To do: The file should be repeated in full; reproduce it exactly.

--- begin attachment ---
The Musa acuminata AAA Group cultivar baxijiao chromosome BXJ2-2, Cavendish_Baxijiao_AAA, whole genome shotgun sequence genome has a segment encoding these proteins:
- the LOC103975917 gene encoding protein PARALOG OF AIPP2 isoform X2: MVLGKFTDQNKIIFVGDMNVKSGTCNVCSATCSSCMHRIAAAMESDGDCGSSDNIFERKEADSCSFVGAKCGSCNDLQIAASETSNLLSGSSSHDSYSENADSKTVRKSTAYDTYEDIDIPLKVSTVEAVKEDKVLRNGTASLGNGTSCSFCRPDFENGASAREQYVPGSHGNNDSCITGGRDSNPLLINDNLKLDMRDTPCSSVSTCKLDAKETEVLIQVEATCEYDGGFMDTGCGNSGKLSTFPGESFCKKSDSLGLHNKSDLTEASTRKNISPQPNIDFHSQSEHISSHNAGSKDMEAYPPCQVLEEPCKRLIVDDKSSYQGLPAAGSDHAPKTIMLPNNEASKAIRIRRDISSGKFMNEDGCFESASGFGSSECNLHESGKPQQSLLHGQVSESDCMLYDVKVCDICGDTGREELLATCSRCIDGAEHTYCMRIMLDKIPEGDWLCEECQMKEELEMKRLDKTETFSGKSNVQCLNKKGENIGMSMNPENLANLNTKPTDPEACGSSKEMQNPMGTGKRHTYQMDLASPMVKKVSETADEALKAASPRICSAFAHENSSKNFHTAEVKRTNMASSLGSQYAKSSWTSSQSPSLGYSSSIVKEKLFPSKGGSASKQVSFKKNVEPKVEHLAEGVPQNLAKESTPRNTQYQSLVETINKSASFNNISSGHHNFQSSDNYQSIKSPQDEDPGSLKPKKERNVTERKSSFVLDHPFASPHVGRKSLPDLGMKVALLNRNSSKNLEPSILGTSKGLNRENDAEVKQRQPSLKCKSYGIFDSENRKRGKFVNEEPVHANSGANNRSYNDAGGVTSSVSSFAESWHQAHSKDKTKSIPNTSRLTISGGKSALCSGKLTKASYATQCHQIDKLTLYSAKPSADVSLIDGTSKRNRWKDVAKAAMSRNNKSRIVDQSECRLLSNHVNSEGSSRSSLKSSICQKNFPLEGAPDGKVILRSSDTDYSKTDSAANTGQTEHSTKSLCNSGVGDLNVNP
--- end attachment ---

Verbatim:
The Musa acuminata AAA Group cultivar baxijiao chromosome BXJ2-2, Cavendish_Baxijiao_AAA, whole genome shotgun sequence genome has a segment encoding these proteins:
- the LOC103975917 gene encoding protein PARALOG OF AIPP2 isoform X2: MVLGKFTDQNKIIFVGDMNVKSGTCNVCSATCSSCMHRIAAAMESDGDCGSSDNIFERKEADSCSFVGAKCGSCNDLQIAASETSNLLSGSSSHDSYSENADSKTVRKSTAYDTYEDIDIPLKVSTVEAVKEDKVLRNGTASLGNGTSCSFCRPDFENGASAREQYVPGSHGNNDSCITGGRDSNPLLINDNLKLDMRDTPCSSVSTCKLDAKETEVLIQVEATCEYDGGFMDTGCGNSGKLSTFPGESFCKKSDSLGLHNKSDLTEASTRKNISPQPNIDFHSQSEHISSHNAGSKDMEAYPPCQVLEEPCKRLIVDDKSSYQGLPAAGSDHAPKTIMLPNNEASKAIRIRRDISSGKFMNEDGCFESASGFGSSECNLHESGKPQQSLLHGQVSESDCMLYDVKVCDICGDTGREELLATCSRCIDGAEHTYCMRIMLDKIPEGDWLCEECQMKEELEMKRLDKTETFSGKSNVQCLNKKGENIGMSMNPENLANLNTKPTDPEACGSSKEMQNPMGTGKRHTYQMDLASPMVKKVSETADEALKAASPRICSAFAHENSSKNFHTAEVKRTNMASSLGSQYAKSSWTSSQSPSLGYSSSIVKEKLFPSKGGSASKQVSFKKNVEPKVEHLAEGVPQNLAKESTPRNTQYQSLVETINKSASFNNISSGHHNFQSSDNYQSIKSPQDEDPGSLKPKKERNVTERKSSFVLDHPFASPHVGRKSLPDLGMKVALLNRNSSKNLEPSILGTSKGLNRENDAEVKQRQPSLKCKSYGIFDSENRKRGKFVNEEPVHANSGANNRSYNDAGGVTSSVSSFAESWHQAHSKDKTKSIPNTSRLTISGGKSALCSGKLTKASYATQCHQIDKLTLYSAKPSADVSLIDGTSKRNRWKDVAKAAMSRNNKSRIVDQSECRLLSNHVNSEGSSRSSLKSSICQKNFPLEGAPDGKVILRSSDTDYSKTDSAANTGQTEHSTKSLCNSGVGDLNVNP